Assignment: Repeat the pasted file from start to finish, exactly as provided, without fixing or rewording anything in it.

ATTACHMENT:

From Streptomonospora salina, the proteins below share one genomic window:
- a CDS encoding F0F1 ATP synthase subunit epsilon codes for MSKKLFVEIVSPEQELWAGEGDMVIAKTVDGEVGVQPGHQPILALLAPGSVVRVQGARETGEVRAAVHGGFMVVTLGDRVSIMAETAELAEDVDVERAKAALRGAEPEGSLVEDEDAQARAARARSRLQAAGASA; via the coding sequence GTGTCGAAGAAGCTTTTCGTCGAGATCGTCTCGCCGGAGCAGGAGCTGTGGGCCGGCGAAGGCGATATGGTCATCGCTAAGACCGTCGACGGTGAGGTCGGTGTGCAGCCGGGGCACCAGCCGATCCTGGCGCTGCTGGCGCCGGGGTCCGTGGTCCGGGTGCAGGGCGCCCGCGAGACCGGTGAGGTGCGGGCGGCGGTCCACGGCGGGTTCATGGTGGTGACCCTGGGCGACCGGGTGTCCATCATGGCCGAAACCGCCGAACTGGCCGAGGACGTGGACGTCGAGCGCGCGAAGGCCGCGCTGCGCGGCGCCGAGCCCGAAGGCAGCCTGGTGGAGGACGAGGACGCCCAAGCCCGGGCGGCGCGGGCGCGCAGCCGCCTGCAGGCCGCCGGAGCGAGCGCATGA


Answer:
From Streptomonospora salina, the proteins below share one genomic window:
- a CDS encoding F0F1 ATP synthase subunit epsilon codes for MSKKLFVEIVSPEQELWAGEGDMVIAKTVDGEVGVQPGHQPILALLAPGSVVRVQGARETGEVRAAVHGGFMVVTLGDRVSIMAETAELAEDVDVERAKAALRGAEPEGSLVEDEDAQARAARARSRLQAAGASA; via the coding sequence GTGTCGAAGAAGCTTTTCGTCGAGATCGTCTCGCCGGAGCAGGAGCTGTGGGCCGGCGAAGGCGATATGGTCATCGCTAAGACCGTCGACGGTGAGGTCGGTGTGCAGCCGGGGCACCAGCCGATCCTGGCGCTGCTGGCGCCGGGGTCCGTGGTCCGGGTGCAGGGCGCCCGCGAGACCGGTGAGGTGCGGGCGGCGGTCCACGGCGGGTTCATGGTGGTGACCCTGGGCGACCGGGTGTCCATCATGGCCGAAACCGCCGAACTGGCCGAGGACGTGGACGTCGAGCGCGCGAAGGCCGCGCTGCGCGGCGCCGAGCCCGAAGGCAGCCTGGTGGAGGACGAGGACGCCCAAGCCCGGGCGGCGCGGGCGCGCAGCCGCCTGCAGGCCGCCGGAGCGAGCGCATGA